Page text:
Jean Kleyn at home in the bosom of the Munster ‘family’

‘I know my skill set has probably doubled since I’ve come over here’ says South African

Munster’s Jean Kleyn scores his sides first try against Racing at the U Arena in Paris. Photograph: Dan Sheridan/Inpho

Munster’s Jean Kleyn scores his sides first try against Racing at the U Arena in Paris. Photograph: Dan Sheridan/Inpho

 

When Jean Kleyn took Conor Murray’s pass almost ten metres out from the Racing try-line in the 21st minute, he still had a fair bit of work to do and was faced by the French international pair of Yannick Nyanga and Teddy Thomas.

But he ploughed through both tackles and used all of his 6ft 8 in/2.03 metre reach to touch the ball down on the line. It was a good finish, his fifth try of the season and sixth in 26 games for Munster.

Yet trawl through his history and in 42 games for Western Province and the Stormers he only scored one try. He seems as perplexed as anyone at this sudden prolific upturn.

“I must have picked up some virus over here in Ireland,” he jokes. “No, seriously, it’s all down to the guys playing around me. I’d say for most of my tries this season I was pushed over the line. It’s all down to the system we play. It gives you the opportunities.”

Yet, as CJ Stander and others have said, such is the spread of talent and professional teams in South Africa that coming into the more concentrated Irish provincial system a player can develop more due to specialised coaching and greater exposure to professional rugby.

“I fully agree with that,” says Kleyn. “I think also because of the size difference in South Africa there’s less of a focus on the skills part of the game. I know, for instance, my skill set has probably doubled since I’ve come over here, just because there’s more focus on skills’ based play, whereas in South Africa you get the ball and you truck it up. Here we’re encouraged to play, which is a great thing. I think it’s good for the game in general. You see more expansive, faster rugby, and it’s a nice brand of rugby to play.”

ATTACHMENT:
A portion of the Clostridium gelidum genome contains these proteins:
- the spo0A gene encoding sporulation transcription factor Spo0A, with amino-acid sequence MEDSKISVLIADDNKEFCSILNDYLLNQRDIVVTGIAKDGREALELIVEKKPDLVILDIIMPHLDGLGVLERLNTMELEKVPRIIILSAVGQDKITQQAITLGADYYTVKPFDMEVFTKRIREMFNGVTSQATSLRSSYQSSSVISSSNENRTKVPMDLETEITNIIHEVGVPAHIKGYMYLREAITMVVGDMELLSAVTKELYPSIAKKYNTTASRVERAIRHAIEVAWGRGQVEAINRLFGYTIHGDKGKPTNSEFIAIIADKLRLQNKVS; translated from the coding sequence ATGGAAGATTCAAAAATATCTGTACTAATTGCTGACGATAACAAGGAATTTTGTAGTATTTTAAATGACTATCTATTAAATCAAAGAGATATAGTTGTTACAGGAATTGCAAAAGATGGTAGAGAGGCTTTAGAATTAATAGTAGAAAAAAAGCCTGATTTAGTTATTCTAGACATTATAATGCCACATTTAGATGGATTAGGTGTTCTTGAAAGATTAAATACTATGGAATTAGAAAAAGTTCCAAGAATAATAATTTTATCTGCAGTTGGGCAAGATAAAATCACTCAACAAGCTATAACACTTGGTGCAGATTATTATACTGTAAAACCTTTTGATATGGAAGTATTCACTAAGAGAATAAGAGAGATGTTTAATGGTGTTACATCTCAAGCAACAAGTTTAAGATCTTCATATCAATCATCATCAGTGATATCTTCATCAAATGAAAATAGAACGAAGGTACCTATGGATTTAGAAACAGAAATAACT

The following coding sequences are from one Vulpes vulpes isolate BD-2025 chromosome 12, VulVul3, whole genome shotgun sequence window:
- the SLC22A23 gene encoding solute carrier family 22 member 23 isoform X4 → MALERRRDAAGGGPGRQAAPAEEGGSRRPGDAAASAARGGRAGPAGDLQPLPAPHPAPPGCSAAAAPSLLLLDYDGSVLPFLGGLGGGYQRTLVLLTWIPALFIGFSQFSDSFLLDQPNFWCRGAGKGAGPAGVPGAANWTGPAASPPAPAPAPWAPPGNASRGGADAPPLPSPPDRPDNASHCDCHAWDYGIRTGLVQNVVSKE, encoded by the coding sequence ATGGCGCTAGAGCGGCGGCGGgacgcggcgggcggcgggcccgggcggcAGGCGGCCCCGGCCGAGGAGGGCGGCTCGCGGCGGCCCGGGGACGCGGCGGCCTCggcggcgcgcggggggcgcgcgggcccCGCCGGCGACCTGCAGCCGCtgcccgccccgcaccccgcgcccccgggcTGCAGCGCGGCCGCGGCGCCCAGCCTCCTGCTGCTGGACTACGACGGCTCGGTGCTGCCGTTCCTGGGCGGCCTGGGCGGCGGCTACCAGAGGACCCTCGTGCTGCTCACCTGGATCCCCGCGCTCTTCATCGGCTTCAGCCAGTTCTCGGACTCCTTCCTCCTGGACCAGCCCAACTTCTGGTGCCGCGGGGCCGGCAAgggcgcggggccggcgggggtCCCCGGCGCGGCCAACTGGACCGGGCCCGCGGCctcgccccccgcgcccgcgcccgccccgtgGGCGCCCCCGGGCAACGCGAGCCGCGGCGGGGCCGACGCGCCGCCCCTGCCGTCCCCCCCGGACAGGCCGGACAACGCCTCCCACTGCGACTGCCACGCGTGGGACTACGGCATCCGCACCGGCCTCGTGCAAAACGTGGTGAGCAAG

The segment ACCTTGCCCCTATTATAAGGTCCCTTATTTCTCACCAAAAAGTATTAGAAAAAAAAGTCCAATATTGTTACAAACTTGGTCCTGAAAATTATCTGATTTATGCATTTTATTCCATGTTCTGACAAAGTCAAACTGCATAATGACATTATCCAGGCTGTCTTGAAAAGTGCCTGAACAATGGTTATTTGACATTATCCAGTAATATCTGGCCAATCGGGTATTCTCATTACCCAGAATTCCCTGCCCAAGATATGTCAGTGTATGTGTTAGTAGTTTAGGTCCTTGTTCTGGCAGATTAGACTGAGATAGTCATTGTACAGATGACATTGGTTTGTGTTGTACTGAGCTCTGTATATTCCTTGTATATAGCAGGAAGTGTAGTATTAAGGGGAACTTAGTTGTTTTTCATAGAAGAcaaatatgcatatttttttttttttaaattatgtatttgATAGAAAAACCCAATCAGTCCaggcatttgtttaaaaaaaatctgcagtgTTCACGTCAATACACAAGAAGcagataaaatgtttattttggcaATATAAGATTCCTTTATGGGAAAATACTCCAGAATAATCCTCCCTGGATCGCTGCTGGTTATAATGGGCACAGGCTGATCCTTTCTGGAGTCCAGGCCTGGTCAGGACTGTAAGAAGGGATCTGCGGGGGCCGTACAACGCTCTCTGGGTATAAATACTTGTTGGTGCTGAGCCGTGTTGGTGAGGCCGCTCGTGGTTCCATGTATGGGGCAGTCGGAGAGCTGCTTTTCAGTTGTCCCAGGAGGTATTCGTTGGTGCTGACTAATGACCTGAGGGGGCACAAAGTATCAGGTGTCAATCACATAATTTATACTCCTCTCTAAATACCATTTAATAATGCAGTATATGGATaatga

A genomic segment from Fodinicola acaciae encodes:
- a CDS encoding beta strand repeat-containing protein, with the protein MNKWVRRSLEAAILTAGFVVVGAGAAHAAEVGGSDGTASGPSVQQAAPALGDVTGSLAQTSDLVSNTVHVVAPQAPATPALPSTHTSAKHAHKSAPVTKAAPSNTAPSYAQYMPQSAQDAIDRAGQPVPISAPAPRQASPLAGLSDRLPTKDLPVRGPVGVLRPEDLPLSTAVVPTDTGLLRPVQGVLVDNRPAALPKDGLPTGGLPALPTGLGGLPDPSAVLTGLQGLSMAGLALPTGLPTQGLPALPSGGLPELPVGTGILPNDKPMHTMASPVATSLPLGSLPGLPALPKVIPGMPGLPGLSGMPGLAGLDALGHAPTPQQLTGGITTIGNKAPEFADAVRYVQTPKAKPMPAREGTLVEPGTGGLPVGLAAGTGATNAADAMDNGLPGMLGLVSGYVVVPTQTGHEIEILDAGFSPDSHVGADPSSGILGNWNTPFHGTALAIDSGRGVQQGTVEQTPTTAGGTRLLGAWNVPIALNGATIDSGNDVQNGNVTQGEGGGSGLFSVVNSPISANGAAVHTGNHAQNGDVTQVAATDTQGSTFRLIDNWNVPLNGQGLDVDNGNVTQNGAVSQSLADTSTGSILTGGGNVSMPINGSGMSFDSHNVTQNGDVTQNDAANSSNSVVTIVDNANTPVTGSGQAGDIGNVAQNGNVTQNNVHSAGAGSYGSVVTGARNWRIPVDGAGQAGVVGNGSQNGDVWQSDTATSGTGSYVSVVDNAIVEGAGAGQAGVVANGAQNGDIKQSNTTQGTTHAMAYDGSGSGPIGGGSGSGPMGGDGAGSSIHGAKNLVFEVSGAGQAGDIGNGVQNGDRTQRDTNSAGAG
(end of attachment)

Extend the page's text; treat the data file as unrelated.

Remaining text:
He’s already been here over a year-and-a-half, although it seems like less perhaps because last season, his first with Munster, was ended in February by a broken wrist. But this season Kleyn’s qualities have become key to Munster’s engine room, in tandem with the late blossoming Billy Holland, and he’s already had more game time than in the whole of last season.

“Oh man I love it. Everything from the players to the coaches to the staff, the supporters, everyone is so friendly and accommodating. They make a real effort to welcome you in at the start. I feel really at home here. I think it’s something that’s quite typical of Munster. You get such a family feel here.”

An engaging, easy-going lad off the pitch, the chair on which he sits in the corridors of Munster’s high performance centre in the University of Limerick earlier this week is too small for his frame. His right ankle bears his latest scar of war, a six-inch long stud scrape.

Lovely place

“I’m always covered in scratches and scrapes and bruises,” he says cheerily. “My mom always used to say ‘you look like you’ve come out of a war. But if you don’t have a good few bruises after a game you feel like you’ve left something out on the field.”

His mother, Andri, is a midwife, and his maternal bloodline is steeped in rugby. His uncle, Jan Maree, played for Western Province, as did his grandmother’s brother, Johan Greber, and father. All were locks.

Jean Kleyn in the thick of things during the recent Guinness PRO14 clash against Connacht at Thomond Park. Photograph: Photograph: James Crombie/Inpho
Jean Kleyn typically in the thick of things during the recent Guinness PRO14 clash against Connacht at Thomond Park. Photograph: Photograph: James Crombie/Inpho

“I was basically a fourth generation lock for Western Province. My uncle was 6ft 7in, and my grandmother’s brother was also tall.”

His father, Johan, works in mergers and acquisitions for a trading company, and played club rugby. His full brother, Johan, is a chartered accountant in the Cayman Islands, where Kleyn hopes to visit in March, and his parents having each remarried, he also has a half-brother and half-sister. All have been over at some stage, and last Christmas, his father, his stepmother, their two kids, along with his brother and his wife, Megan, all stayed with Kleyn.